There are times when watching Daybreak, Swedish writer-director Bjorn Runge’s meditation on hope after despair, feels more like primal scream therapy. Characters have a habit of bursting into screaming rage unexpectedly. Everyone is on an emotional precipice and everyone is hiding from whatever placed them there and the precipitous fall ahead if they don’t release their fury.
The film opens with a heart operation. A young girl receives a new heart, which is taken, bloody and lifeless from an icebox before giving and receiving life. It is a painful procedure and an obvious metaphor for what follows over the next 24 hours in three intertwined stories.
The action centres around four adults: Rickard, a gifted surgeon, whose bad behaviour is finding him out; Agnes, his wife, whose seeming perfect life is unravelling; Anita, corroded by bitterness following the break-up of her 25-year marriage; and Anders, a bricklayer, working every hour God sends but losing touch with his family. All are tied fast to fantasies about their suffering and what will make them happy. But only letting go of these fantasies and facing the flesh and blood of human connection will bring happiness – the daybreak of the title.
Runge wanted to make a film about hope and ultimately he has, but there are times watching it when despair sets in for the viewer. Bitterness, played out with all too graphic fury, is wearying to watch. The fantastical plot twists that overtake two characters do hold your interest: Anita revenges herself on her ex and his young wife in what must be a fantasy for women of a certain age dumped for younger, more pliant models; and Anders is wrenched awake and aware of his wrong priorities by an elderly couple who pay him to brick them into their home, much as he has bricked in his emotions by overworking.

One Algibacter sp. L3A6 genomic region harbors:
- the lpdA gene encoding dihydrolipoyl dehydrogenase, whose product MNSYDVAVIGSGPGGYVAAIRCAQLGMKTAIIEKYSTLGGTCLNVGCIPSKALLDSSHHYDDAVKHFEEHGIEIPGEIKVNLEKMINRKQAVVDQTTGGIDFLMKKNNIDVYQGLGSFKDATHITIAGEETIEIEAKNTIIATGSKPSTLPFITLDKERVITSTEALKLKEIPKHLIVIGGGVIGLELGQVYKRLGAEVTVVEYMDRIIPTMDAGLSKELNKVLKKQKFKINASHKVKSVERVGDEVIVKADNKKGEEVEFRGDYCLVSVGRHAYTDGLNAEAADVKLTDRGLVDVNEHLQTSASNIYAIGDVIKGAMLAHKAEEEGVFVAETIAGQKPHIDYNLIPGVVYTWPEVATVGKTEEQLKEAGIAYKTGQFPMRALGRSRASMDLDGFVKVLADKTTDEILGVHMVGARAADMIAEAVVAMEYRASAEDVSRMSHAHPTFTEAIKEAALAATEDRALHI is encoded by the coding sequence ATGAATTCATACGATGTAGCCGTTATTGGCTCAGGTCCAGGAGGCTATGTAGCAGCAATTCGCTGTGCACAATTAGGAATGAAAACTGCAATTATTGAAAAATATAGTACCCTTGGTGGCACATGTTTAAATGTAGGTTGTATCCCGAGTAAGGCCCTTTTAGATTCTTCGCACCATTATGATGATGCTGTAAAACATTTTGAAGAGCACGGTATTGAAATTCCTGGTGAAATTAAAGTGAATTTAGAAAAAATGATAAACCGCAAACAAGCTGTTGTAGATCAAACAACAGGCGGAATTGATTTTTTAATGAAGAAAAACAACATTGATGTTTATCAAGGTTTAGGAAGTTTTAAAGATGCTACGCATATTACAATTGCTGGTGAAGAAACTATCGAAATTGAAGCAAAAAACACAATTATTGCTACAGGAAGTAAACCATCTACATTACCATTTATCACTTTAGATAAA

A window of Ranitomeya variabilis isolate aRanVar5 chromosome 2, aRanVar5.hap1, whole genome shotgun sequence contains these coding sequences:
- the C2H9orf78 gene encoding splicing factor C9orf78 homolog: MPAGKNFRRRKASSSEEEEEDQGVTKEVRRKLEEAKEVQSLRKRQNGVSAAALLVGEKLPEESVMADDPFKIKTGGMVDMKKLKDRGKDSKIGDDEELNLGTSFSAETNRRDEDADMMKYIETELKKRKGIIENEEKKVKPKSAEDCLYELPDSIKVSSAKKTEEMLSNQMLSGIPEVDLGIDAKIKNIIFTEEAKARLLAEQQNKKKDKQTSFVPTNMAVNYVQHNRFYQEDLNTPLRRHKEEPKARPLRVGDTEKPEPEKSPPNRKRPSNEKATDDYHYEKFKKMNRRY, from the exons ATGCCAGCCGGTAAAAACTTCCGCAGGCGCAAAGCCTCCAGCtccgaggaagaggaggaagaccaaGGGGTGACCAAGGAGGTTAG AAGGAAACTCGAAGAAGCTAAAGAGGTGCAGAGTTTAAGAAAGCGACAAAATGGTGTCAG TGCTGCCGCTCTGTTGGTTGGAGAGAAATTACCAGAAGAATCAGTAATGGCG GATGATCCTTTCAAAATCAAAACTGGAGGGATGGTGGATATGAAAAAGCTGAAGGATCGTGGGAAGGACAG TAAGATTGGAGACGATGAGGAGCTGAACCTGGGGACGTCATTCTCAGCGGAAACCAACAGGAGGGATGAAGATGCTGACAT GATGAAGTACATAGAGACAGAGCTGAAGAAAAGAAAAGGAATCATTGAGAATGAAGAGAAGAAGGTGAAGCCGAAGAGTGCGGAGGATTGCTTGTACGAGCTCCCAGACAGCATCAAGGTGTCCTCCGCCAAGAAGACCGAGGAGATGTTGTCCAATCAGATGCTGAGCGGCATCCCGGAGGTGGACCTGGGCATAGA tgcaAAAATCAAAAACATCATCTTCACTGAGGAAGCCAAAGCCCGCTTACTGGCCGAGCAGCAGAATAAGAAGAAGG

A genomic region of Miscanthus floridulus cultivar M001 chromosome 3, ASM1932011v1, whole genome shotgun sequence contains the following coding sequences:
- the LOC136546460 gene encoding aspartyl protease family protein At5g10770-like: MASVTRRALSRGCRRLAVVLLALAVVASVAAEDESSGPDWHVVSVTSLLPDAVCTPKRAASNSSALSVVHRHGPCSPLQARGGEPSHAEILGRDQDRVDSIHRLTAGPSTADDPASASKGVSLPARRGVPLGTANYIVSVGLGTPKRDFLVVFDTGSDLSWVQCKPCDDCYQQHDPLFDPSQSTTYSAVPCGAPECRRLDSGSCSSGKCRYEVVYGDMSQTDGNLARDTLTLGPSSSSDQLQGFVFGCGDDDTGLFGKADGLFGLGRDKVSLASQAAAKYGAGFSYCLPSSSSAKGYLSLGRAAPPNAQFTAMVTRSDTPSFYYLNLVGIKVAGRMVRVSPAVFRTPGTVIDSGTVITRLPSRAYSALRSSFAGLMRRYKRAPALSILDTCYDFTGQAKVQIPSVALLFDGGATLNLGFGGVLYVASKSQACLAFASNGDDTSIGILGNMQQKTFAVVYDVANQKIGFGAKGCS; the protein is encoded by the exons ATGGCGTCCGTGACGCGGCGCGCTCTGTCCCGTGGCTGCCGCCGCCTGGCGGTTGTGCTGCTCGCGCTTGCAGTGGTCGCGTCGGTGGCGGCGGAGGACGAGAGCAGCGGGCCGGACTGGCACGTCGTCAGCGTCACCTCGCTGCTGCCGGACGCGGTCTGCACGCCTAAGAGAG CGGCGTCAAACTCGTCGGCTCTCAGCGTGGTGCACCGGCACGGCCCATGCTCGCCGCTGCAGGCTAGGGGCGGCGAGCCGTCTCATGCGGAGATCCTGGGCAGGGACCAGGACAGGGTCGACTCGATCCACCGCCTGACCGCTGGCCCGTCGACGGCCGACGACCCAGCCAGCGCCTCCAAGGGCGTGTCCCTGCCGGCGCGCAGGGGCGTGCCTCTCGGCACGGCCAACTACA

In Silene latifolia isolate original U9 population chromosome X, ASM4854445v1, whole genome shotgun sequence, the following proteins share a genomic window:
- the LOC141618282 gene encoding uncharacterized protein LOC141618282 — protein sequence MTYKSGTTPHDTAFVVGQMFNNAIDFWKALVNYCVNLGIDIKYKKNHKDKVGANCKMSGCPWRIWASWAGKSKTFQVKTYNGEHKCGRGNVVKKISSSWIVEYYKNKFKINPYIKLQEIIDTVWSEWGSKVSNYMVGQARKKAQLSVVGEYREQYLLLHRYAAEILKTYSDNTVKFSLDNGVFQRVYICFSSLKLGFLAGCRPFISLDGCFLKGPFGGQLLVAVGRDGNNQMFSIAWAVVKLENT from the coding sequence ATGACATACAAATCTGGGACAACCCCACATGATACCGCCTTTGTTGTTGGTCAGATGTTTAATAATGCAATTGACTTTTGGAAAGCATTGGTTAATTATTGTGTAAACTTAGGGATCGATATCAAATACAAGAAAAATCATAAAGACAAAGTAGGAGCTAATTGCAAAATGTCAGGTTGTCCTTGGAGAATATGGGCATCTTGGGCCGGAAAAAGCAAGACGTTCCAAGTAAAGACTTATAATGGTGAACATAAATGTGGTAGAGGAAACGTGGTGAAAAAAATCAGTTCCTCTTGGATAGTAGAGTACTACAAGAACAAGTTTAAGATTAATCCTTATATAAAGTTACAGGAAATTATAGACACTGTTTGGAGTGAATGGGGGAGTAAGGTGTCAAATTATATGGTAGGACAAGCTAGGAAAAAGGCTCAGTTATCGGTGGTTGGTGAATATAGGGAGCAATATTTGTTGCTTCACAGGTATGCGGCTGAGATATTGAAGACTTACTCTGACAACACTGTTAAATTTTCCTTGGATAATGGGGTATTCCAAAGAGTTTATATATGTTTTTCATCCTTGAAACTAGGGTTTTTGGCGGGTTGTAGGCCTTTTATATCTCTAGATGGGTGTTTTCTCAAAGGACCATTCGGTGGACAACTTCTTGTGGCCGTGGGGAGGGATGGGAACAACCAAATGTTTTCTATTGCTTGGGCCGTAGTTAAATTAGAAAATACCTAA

It is a portentous night for all concerned, upon which they learn the truth about their own destructive habits and need for change and that love, not hate, daybreak, not darkness are vital to survival. The message is underlined by the harsh light that pervades the mise en scene. Like the raw emotions of the central characters, it allows no room for the subtlety of shadows, and only when the characters finally emerge from their trauma does a softer light reveal something more beautiful and hopeful.
Runge has created a powerful drama, which has received critical plaudits throughout Scandinavia. Ann Petren as Anita gives a tour de force performance as a woman driven mad by lost love, while the pain of realisation in Pernilla August as wronged wife Agnes is tangible without being overwrought. But there are times when Runge’s plot veers too far off balance to keep the audience and the rage of too many characters renders them unsympathetic – bitterness is a bad cosmetic. But stay the distance and you are rewarded with a reminder that life in all its subtleties is worth waking up to and after the darkness there is always daybreak.